His hand went to his endless pocket. After checking the distance to the entrance, the position of the rocks, and the contour of the ground, he settled on a suitable spot. He removed an oddly grooved stick with a large mushroomlike head, half the length of his staff. It looked to be made from a live tree branch, with sprigs of green along the stem.
Using both hands and all his weight, he firmly embedded the stick into the rocky ground.
He stepped back, checking his distance. In one fluid motion, he grabbed his staff in both hands and swung it directly at the head of the stick. When the staff’s metal head struck the wooden top, sparks flew, and the stick sank further into the ground, leaving only its head visible. A sudden burst of energy pulsed outward from the stick. When the flash subsided, a new shield replaced the one Meglar destroyed. Much better. He turned and walked back to the others.
“That ought to give us enough time to get everyone to safety.”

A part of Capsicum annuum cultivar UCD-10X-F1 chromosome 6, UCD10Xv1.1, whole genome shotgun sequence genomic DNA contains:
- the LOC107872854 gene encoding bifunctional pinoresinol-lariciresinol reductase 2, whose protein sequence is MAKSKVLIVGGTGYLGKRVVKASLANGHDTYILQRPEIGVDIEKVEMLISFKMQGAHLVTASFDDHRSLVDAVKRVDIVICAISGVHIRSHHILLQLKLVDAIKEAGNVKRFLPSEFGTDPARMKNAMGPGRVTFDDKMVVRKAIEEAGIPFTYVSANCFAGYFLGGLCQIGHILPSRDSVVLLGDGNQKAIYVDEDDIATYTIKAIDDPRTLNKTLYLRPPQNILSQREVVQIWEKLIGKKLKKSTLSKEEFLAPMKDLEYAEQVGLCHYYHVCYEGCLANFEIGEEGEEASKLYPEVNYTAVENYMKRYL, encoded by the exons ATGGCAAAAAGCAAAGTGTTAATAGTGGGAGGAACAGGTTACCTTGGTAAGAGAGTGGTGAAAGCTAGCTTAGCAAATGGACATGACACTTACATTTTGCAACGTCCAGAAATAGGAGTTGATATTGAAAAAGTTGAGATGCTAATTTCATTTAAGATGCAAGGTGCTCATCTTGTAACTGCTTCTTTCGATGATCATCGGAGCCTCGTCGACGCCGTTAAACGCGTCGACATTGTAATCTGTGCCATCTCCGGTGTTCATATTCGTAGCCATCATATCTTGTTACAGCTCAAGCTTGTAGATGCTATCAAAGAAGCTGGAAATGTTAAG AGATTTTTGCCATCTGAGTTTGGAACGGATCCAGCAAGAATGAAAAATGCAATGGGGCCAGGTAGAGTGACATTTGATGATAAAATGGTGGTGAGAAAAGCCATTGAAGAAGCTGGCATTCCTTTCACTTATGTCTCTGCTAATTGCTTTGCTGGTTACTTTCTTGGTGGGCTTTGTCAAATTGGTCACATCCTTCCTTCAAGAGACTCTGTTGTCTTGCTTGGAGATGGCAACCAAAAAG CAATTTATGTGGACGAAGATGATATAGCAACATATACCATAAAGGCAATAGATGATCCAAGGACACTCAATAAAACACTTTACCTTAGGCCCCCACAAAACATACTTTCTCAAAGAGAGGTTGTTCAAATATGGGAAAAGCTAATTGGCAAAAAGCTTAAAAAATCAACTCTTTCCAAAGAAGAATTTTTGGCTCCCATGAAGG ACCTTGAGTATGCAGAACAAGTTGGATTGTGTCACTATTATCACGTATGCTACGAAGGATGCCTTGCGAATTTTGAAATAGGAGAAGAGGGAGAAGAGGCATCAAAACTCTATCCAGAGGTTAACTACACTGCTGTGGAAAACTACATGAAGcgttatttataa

Miceral fell in beside him. A small grin replaced the frown. Farrell liked the way the man’s cheek quirked with the smile.
“Next time”—Miceral’s deep voice sent a shiver through him—“you could warn us we’re under attack.”
“There really wasn’t time for an explanation.” Reaching back, he returned his staff to its place.
Then, catching Miceral’s eye, Farrell gave him a shy wink before placing a hand on Nerti. Almost immediately he snatched his hand back. “Honorus help us!”
Moving so he could look her in the eye, he shook his head. “You’re exhausted beyond your limits.”